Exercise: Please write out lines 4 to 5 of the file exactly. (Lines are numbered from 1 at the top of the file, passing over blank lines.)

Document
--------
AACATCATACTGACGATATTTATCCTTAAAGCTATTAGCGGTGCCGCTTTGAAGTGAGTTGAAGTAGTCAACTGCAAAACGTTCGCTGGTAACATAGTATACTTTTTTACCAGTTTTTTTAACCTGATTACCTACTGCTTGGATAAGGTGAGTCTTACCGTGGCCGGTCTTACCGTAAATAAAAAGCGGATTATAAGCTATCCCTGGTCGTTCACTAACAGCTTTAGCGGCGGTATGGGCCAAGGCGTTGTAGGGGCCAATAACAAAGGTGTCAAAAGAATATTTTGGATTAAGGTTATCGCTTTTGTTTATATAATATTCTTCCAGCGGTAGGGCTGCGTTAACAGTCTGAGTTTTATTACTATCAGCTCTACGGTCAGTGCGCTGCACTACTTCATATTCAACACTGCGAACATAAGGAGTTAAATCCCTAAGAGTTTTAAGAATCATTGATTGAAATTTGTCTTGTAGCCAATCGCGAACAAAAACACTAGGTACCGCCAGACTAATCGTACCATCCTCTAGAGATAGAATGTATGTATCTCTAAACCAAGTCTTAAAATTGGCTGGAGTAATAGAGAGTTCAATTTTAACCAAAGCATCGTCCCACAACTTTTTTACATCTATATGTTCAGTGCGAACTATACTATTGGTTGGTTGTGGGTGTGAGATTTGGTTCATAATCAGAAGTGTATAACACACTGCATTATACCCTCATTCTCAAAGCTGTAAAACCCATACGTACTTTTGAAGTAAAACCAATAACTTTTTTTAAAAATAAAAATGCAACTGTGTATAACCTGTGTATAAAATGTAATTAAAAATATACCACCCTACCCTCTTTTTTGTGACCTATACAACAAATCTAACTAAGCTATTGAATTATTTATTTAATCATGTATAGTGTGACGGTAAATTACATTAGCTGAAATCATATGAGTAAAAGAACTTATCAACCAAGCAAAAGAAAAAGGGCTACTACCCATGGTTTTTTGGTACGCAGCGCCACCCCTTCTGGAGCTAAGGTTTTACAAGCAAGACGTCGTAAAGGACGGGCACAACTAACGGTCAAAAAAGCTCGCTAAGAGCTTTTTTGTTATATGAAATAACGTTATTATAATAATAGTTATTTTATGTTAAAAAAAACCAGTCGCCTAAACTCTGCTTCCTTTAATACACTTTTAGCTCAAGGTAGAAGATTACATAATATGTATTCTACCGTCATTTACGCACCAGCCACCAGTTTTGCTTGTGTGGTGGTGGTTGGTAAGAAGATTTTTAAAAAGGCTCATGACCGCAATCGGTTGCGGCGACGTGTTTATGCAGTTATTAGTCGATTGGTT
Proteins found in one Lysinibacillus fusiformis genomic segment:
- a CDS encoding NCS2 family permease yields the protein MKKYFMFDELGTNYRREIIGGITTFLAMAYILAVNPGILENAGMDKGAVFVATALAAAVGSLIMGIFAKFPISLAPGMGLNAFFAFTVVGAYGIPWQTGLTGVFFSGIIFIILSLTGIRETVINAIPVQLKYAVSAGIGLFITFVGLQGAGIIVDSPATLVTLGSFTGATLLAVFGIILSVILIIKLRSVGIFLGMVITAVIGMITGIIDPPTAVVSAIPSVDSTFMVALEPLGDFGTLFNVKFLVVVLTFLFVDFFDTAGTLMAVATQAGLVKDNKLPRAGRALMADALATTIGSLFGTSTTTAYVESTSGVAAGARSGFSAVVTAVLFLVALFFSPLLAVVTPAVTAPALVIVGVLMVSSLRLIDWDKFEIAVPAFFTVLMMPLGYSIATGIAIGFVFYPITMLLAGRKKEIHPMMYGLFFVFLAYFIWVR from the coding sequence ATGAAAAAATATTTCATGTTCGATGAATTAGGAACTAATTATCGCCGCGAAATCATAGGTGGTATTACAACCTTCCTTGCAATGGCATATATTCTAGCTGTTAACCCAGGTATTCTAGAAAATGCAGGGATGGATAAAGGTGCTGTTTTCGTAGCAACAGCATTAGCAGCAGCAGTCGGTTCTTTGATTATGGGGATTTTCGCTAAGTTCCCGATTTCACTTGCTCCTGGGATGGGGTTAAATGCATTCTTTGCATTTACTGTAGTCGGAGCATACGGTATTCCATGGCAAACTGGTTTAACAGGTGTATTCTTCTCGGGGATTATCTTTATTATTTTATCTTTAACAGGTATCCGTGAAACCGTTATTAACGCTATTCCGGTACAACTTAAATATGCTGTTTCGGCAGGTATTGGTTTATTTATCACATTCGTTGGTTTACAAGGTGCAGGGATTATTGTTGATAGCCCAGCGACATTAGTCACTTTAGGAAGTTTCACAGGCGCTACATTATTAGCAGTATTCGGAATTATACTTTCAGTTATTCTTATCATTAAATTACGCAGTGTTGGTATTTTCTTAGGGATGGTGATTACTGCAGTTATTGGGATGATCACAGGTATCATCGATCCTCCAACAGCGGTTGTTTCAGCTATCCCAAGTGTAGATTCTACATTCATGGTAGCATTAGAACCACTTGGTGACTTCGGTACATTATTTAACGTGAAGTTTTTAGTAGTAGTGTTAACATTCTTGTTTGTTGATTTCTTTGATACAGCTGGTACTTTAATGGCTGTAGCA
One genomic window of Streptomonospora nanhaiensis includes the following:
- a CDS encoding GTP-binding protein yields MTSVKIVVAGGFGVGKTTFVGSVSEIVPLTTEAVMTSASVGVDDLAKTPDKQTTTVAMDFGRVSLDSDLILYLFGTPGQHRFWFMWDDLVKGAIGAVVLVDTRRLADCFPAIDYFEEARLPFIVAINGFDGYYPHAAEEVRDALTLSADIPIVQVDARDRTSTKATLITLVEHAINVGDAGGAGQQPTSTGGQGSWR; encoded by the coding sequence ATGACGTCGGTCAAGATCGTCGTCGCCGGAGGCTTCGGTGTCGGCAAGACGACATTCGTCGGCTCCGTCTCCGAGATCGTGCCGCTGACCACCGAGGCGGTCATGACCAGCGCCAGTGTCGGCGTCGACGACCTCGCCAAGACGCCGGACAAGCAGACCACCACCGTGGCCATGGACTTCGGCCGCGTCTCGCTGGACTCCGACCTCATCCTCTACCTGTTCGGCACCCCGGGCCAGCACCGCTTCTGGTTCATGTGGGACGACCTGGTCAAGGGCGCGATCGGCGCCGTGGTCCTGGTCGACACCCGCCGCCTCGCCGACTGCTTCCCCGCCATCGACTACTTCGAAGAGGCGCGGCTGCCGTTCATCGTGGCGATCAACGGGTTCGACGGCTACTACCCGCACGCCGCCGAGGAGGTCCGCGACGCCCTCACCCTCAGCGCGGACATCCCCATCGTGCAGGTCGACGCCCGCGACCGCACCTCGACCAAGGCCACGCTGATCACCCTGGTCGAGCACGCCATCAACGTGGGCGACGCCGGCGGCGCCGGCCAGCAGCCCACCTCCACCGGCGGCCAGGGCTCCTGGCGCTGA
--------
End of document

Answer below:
One genomic window of Streptomonospora nanhaiensis includes the following:
- a CDS encoding GTP-binding protein yields MTSVKIVVAGGFGVGKTTFVGSVSEIVPLTTEAVMTSASVGVDDLAKTPDKQTTTVAMDFGRVSLDSDLILYLFGTPGQHRFWFMWDDLVKGAIGAVVLVDTRRLADCFPAIDYFEEARLPFIVAINGFDGYYPHAAEEVRDALTLSADIPIVQVDARDRTSTKATLITLVEHAINVGDAGGAGQQPTSTGGQGSWR; encoded by the coding sequence ATGACGTCGGTCAAGATCGTCGTCGCCGGAGGCTTCGGTGTCGGCAAGACGACATTCGTCGGCTCCGTCTCCGAGATCGTGCCGCTGACCACCGAGGCGGTCATGACCAGCGCCAGTGTCGGCGTCGACGACCTCGCCAAGACGCCGGACAAGCAGACCACCACCGTGGCCATGGACTTCGGCCGCGTCTCGCTGGACTCCGACCTCATCCTCTACCTGTTCGGCACCCCGGGCCAGCACCGCTTCTGGTTCATGTGGGACGACCTGGTCAAGGGCGCGATCGGCGCCGTGGTCCTGGTCGACACCCGCCGCCTCGCCGACTGCTTCCCCGCCATCGACTACTTCGAAGAGGCGCGGCTGCCGTTCATCGTGGCGATCAACGGGTTCGACGGCTACTACCCGCACGCCGCCGAGGAGGTCCGCGACGCCCTCACCCTCAGCGCGGACATCCCCATCGTGCAGGTCGACGCCCGCGACCGCACCTCGACCAAGGCCACGCTGATCACCCTGGTCGAGCACGCCATCAACGTGGGCGACGCCGGCGGCGCCGGCCAGCAGCCCACCTCCACCGGCGGCCAGGGCTCCTGGCGCTGA